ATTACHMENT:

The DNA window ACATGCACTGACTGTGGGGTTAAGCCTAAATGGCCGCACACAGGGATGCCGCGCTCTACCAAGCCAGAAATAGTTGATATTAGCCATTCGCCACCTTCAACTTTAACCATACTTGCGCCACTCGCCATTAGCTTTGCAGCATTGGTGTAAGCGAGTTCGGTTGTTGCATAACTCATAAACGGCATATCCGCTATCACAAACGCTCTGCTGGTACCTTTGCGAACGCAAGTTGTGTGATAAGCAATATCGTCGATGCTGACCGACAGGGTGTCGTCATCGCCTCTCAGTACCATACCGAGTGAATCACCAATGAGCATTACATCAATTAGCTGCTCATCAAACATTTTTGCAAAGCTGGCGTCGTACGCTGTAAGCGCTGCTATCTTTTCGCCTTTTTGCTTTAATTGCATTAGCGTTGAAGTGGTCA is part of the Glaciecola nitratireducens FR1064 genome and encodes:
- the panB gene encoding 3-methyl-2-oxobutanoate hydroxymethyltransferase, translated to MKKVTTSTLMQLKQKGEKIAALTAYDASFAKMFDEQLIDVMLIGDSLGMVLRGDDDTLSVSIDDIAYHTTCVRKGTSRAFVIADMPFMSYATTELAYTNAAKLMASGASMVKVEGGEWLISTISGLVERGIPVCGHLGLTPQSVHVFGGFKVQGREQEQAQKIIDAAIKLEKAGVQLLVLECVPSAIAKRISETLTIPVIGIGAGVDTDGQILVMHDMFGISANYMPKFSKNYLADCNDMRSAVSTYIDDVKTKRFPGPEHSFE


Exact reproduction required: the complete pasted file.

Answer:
The DNA window ACATGCACTGACTGTGGGGTTAAGCCTAAATGGCCGCACACAGGGATGCCGCGCTCTACCAAGCCAGAAATAGTTGATATTAGCCATTCGCCACCTTCAACTTTAACCATACTTGCGCCACTCGCCATTAGCTTTGCAGCATTGGTGTAAGCGAGTTCGGTTGTTGCATAACTCATAAACGGCATATCCGCTATCACAAACGCTCTGCTGGTACCTTTGCGAACGCAAGTTGTGTGATAAGCAATATCGTCGATGCTGACCGACAGGGTGTCGTCATCGCCTCTCAGTACCATACCGAGTGAATCACCAATGAGCATTACATCAATTAGCTGCTCATCAAACATTTTTGCAAAGCTGGCGTCGTACGCTGTAAGCGCTGCTATCTTTTCGCCTTTTTGCTTTAATTGCATTAGCGTTGAAGTGGTCA is part of the Glaciecola nitratireducens FR1064 genome and encodes:
- the panB gene encoding 3-methyl-2-oxobutanoate hydroxymethyltransferase, translated to MKKVTTSTLMQLKQKGEKIAALTAYDASFAKMFDEQLIDVMLIGDSLGMVLRGDDDTLSVSIDDIAYHTTCVRKGTSRAFVIADMPFMSYATTELAYTNAAKLMASGASMVKVEGGEWLISTISGLVERGIPVCGHLGLTPQSVHVFGGFKVQGREQEQAQKIIDAAIKLEKAGVQLLVLECVPSAIAKRISETLTIPVIGIGAGVDTDGQILVMHDMFGISANYMPKFSKNYLADCNDMRSAVSTYIDDVKTKRFPGPEHSFE